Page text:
The New York Rangers have always been recognized as a team unafraid to toss money around in an attempt to improve the roster. In the pre-salary cap era, New York’s draft record was pretty shoddy: From Jeff Brown and Stefan Cherneski to Pavel Brendl and Hugh Jessiman, they struggled to draft successfully in the first round in the late-’90s and early into the 21st century.
But everything seemed to change overnight in 2005 when the Rangers’ draft record took a sudden turn for the better. Marc Staal, Bob Sanguinetti and Michael Del Zotto became promising first-rounders, while Derek Stepan, Evgeny Grachev and Artem Anisimov were later-round picks who have spent some time with the big club this season. The post-lockout NHL environment changed the way the Rangers constructed their teams.
“When I sat down with Glen (Sather) and Don Maloney at that time they clearly made it evident that with the way everything was going with the cap and the future, everybody is going to be somewhat equal now,” said Rangers director, player personnel Gordie Clark, who runs draft day for the team. “(Sather) made a real decision to say the way you can try and outdo the opposition is hopefully draft properly and then raise them.”
The Rangers have a total of 10 homegrown players on their NHL roster with 2004 picks Brandon Dubinsky and Ryan Callahan leading the team in scoring, while stars Chris Drury, Vaclav Prospal and Marian Gaborik recover from injuries. While the team’s management takes a lot of heat for how they handle (or mishandle) the salary cap, GM Glen Sather’s squad deserves credit for how it has patiently brought along its youth and allowed them to rise to prominent roles, a theme that will become more apparent as the post-lockout group of prospects develop.
The Rangers have six players they selected from 2005 to 2008 playing in the NHL this season. And if it wasn’t for the untimely and tragic passing of Alexei Cherepanov, there’s a good chance that number would be seven.
And while the fact four of their past six first-rounders have been defensemen might be deciphered as a cognizant attempt at building a strong blueline, Clark admits it has a lot to do with the slot the Rangers have found themselves selecting out of.
“For four or five years we were picking somewhere between 17 and 21 and the best players are all gone,” he said. “If you can get yourself a high-impact forward – and I did think in ’07 Cherepanov was one of those – you do. The forwards get worked over first. In those particular drafts we felt all the guys who we had rated who could be a star or a top-two line forward were gone.”
Nonetheless, the Rangers have a keen eye on their future. It was a bit surprising when they traded away Sanguinetti to Carolina for a second round pick because he was such a prolific blueline scorer in junior. However, Clark pointed out that with a log jam on defense, the quick emergence of Del Zotto and the signing of Matt Gilroy, they decided to let Sanguinetti get on with his NHL career elsewhere.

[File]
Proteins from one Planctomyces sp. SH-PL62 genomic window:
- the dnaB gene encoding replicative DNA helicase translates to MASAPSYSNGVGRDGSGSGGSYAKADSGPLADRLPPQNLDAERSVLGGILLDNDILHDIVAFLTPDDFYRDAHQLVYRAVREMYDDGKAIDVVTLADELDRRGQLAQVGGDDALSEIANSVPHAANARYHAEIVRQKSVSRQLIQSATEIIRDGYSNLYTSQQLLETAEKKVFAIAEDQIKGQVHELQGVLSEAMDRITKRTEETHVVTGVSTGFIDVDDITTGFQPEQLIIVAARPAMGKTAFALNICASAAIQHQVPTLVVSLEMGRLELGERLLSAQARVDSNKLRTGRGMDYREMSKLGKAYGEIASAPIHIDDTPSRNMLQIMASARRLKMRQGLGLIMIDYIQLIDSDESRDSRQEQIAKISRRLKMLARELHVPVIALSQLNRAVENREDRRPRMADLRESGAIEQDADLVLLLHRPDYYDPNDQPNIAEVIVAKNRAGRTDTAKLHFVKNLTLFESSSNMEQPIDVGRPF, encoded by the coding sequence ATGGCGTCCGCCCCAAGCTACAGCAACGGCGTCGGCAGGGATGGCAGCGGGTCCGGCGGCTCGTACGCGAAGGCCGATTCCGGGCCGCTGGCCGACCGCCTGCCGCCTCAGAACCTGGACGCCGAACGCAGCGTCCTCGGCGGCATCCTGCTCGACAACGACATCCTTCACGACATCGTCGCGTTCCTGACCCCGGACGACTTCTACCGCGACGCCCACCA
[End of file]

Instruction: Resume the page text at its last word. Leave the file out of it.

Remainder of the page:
“He just hadn’t been able to crack the lineup,” Clark said. “Last season was his season to really do it…It looked like Bobby was lining up to go in there, but all three of them went into camp and unfortunately those two outplayed him.”
But then the Rangers went out and selected Dylan McIlrath 10th overall in 2010. An imposing defender, McIlrath is a player Clark describes as an “old-time Canadian defenseman.” At the time it was a head-scratcher as high-profile prospects Brandon Gormley and Cam Fowler, once thought to be top-five picks, were still available. The reason Clark and the Rangers decided to go with McIlrath again has to do with how the staff is planning the team’s future – they felt the meanness of the Moose Jaw Warrior would better complement the rest of the team’s parts down the road, with Clark strongly emphasizing McIlrath also has the skills necessary to compete in the “new NHL.”
“It wasn’t that we didn’t like those players – we liked both of those players,” Clark said. “It was what we thought we really wanted to have. When an opposition comes in and they have to look across and say ‘Oh my god I have to play against that guy again tonight’ we’ve never really had that.”
The Rangers don’t just boast defensemen, though. With 2009 pick Chris Kreider returning to Boston College and playing on a line with NHL prospects Jimmy and Kevin Hayes, Clark is confident they have another impact forward in their midst. And you can’t forget about Grachev, who was just returned to the American League after a brief NHL call-up. Clark admits in hindsight they should have kept Grachev in junior for one more season – especially after the AHL team lacked a sufficient center for him to play his first pro year with – but the big man is learning his craft playing important minutes in Hartford.
“His game of being a big man getting a shot off the rush or in the slot, you gotta play in the top two lines and he’s just not ready for that in the NHL right now,” Clark said. “I don’t want to see him out on the fourth line or checking line, just let him play all the power play and keep developing the scoring touch he has.”
After such a long cold streak, it must have been refreshing to Rangers fans to see their team ranked fifth in last season’s THN Future Watch, especially since Del Zotto and Anisimov were considered graduates. It’s indicative of the patient team-building approach they have adopted.
While the 2010-11 Rangers will be hit-or-miss to return to the post-season, the future of this team is a comforting aspect.
Rory Boylen is TheHockeyNews.com’s web editor. His blog appears Tuesdays only on THN.com.
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